The South is the birthplace of the blues, and Public Broadcasting Station’s “Blues Road Trip” describes the Mississippi Delta as the genre’s emotional heart. So, inherently, a certain amount of pressure goes along with producing a musical revue about the blues in the Magnolia State. Nevertheless, New Stage Theatre tackles that tough number with “It Ain’t Nothin’ But the Blues.”
“It Ain’t Nothin’ But the Blues” is essentially a melding of sounds that culminate in what we now identify as the blues. Written by singer/songwriter and actor Ron Taylor, director Randal Myler, artist and composer “Mississippi” Charles Bevel (born and raised in the Delta), singer Lita Gaithers, and actor Dan Wheetman, the revue is based on an original idea by Taylor. After rave reviews of its initial run at Denver, Colo., high schools, the 45 minute four-person show was expanded. The revamped musical came to include seven performers covering around 50 songs with a two hour runtime, all to the accompaniment of a live six-piece band.
Peppy Biddy, enlisted by New Stage to direct the show, describes the revue as “part concert (part) chronological telling of the history of the blues.” He explains how it begins with African chants, the most basic roots of blues music, then moves through the Mississippi Delta and ends up in Chicago. The blues evolution, which show performer Sharon Miles describes as a journey, also influenced country music and that link plays out on stage as well.
A version of this article first appeared in Jackson Free Press on May 27, 2015.
Biddy says “the fact that (“It Ain’t Nothin’ But the Blues”)has a lot of ties to Mississippi gives us an obligation to work even harder on it… you can’t get away with anything inauthentic.” That coupled with the fact that the revue made it all the way to Broadway in 1999, gaining four Tony Award nominations – including Best Musical, pushes the stakes even higher. “Yeah, well there’s always that,” Biddy says with a laugh.
Of the original show’s writers, Taylor, Bevel and Wheetman were part of the original awards nominated Broadway show along with actors Gretha Boston and Carter Calvert, singer Eloise Laws, and jazz singer, songwriter and actor Gregory Porter. “It Ain’t Nothin’ But the Blues” is not really plot driven and most of what little dialog there is, is in place to inform the audience where the music has been and where it’s going. What that means for New Stage is that the production of the jukebox musical will rely heavily on the vocal chops of its seven performers to successfully execute roughly 40 songs over two acts.
Though the New Stage cast takes on songs of the original Broadway cast, there are no real roles in the traditional sense. “They go by their own name and so it’s very much connecting with these real people in the moment that they’re on stage,” says Biddy. With that said, New Stage casts three Jackson residents – James Martin as “Mississippi,” Kimberly Morgan Myles as Gretha and Mandy Kate Myers as Carter. Sharon Miles of Hattiesburg takes on the songs of Eloise. A New York casting call brings three more to the stage; Chris Blissett as Dan, Randall Holloway as Gregory and Tony Perry as Ron.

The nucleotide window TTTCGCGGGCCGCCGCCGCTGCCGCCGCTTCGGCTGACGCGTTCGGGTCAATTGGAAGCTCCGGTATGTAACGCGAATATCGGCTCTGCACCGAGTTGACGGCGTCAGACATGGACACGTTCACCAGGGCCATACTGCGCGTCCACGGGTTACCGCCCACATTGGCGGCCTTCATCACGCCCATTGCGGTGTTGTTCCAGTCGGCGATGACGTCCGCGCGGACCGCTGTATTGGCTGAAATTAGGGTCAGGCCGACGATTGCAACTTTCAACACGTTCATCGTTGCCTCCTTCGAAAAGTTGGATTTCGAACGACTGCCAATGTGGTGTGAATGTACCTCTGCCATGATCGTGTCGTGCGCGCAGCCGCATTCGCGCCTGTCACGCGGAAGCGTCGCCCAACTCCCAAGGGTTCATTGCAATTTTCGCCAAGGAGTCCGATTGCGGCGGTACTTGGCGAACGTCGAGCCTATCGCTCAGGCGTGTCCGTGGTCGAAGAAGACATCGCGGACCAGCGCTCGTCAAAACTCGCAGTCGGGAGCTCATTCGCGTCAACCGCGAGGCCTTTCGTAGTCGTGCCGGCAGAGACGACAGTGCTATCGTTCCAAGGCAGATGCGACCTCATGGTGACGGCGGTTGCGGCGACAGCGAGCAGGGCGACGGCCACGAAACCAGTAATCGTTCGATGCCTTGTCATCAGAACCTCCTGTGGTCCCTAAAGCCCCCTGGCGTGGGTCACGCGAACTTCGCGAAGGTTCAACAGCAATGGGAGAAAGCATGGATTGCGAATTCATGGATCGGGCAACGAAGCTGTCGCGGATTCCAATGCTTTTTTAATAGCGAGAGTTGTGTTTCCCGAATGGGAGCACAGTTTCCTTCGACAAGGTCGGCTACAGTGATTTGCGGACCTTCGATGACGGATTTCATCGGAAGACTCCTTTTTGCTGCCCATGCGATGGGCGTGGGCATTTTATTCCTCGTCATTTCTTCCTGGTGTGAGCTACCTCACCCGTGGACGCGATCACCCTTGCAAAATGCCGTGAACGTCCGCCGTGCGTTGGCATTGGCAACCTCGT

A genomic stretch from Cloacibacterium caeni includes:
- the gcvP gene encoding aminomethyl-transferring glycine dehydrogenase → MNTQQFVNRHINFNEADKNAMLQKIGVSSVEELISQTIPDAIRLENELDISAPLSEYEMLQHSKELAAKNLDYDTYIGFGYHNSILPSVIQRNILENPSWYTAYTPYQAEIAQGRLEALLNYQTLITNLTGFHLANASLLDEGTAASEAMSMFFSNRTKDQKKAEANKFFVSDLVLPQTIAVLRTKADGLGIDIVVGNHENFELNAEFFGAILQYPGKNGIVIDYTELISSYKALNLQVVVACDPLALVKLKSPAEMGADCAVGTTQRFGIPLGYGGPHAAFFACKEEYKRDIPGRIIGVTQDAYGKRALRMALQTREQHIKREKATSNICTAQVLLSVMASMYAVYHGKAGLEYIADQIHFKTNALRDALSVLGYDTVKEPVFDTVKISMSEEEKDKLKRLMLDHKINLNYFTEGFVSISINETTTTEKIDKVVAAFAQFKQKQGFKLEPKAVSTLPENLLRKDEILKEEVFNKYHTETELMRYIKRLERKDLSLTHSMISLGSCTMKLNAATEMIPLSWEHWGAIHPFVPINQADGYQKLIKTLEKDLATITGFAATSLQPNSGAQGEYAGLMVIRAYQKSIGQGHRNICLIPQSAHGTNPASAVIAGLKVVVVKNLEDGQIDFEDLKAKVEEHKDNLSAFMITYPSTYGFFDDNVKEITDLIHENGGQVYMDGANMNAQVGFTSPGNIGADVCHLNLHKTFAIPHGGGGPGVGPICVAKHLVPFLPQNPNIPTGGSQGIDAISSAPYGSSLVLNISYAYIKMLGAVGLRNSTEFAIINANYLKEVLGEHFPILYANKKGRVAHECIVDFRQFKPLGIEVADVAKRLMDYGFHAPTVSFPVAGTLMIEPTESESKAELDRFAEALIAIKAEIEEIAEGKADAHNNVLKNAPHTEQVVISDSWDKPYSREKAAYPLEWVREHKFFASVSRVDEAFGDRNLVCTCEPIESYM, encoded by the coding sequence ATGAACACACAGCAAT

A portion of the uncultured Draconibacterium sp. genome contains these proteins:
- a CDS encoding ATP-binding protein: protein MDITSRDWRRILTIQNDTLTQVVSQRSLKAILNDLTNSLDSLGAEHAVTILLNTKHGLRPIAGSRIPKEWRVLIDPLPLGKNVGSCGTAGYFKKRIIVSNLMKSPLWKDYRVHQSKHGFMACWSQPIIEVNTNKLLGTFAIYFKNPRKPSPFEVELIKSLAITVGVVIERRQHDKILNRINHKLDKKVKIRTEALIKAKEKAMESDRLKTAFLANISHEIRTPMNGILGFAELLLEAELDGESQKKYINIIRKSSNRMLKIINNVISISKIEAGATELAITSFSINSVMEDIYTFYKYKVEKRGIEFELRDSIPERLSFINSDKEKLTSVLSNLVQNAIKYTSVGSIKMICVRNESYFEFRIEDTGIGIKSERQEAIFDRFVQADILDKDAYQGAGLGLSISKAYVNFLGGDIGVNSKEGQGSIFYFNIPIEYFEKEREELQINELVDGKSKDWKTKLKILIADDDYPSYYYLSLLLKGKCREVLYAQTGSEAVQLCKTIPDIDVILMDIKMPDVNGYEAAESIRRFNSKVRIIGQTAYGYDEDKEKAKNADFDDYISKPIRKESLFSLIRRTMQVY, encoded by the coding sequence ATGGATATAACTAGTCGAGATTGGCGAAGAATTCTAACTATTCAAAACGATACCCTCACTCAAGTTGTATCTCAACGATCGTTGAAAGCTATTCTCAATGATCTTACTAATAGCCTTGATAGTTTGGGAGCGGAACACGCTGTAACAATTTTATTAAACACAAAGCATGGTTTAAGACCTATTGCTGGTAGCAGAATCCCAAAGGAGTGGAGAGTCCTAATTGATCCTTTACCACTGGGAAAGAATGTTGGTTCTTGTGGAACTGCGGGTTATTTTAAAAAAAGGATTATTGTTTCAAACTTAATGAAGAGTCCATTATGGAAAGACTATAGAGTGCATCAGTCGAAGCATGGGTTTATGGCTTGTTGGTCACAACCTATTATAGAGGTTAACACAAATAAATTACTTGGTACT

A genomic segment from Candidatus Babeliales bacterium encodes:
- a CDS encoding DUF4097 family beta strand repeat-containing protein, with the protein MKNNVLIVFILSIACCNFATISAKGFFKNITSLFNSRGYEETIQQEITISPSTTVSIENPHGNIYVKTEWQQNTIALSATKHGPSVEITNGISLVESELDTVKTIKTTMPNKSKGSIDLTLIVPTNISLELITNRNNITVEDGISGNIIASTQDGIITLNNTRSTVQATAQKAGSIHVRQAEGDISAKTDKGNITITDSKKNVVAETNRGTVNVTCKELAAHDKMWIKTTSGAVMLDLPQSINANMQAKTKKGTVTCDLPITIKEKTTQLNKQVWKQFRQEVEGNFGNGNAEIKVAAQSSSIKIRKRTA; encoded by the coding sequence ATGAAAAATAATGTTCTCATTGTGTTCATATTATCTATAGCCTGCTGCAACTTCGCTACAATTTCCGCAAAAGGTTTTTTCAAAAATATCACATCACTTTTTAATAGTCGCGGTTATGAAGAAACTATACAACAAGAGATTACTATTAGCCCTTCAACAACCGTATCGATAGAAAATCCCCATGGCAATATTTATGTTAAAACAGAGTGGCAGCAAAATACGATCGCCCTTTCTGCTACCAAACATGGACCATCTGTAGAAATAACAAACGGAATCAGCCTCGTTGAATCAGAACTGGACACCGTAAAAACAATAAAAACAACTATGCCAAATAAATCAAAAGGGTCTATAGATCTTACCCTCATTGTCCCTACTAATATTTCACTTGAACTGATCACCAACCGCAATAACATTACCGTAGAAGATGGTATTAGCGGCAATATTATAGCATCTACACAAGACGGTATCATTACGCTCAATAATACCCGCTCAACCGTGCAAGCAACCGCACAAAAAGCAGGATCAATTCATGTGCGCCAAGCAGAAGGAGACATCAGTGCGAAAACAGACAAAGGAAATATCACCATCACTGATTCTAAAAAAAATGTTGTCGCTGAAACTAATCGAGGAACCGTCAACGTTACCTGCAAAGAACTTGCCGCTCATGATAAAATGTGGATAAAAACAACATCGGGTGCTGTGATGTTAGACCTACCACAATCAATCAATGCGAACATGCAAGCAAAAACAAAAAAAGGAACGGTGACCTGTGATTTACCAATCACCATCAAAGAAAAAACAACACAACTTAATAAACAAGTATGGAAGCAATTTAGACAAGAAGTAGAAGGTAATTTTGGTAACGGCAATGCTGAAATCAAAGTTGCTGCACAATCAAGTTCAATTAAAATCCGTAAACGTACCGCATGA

Musical director Sheilah Walker returns to New Stage this year. Biddy fondly recalls that she “was the musical director for Ain’t Misbehaven (10 or 11) years ago when we did it at New Stage.” Walker’s impressive resume includes stints on Broadway and in London.
On preparation, Miles (Eloise) who delivers “Someone Else Is Steppin’ In” and “I Put a Spell On You” amongst other tunes, says “the more you practice it as oppose to shying away from it, the more you can stretch the vocal cords, and it really does help. So by the time the show opens you will have worked that muscle enough so that you’re mentally not getting in the way (and) that you can actually hit that note comfortably.”
Among other songs the audience will hear are Patsy Cline’s “Walkin’ After Midnight,” Peggy Lee’s “Fever,” and a Roy Hawkins tune that B.B. King made famous: “The Thrill is Gone.” The revue also includes the Don Gibson song “I Can’t Stop Loving You,” which was a hit for Ray Charles, Billie Holiday’s ” Strange Fruit,” Muddy Waters’ “I’m Your Hoochie Coochie Man” and Robert Johnson’s “Come On In My Kitchen.”
“It Ain’t Nothin’ But the Blues” was initially to run May 26 through June 7 but has been held over thru June 14.
New Stage Theatre (1100 Carlisle St., 601-948-3533). The play begins at 7:30 p.m., May 27-30 and June 2-6. Sunday matinees begin at 2 p.m. on May 30 and June 7. Contact New Stage for times June 8-14. Tickets are $28 general admission and $22 for students and seniors. For more information, visit newstagetheatre.com.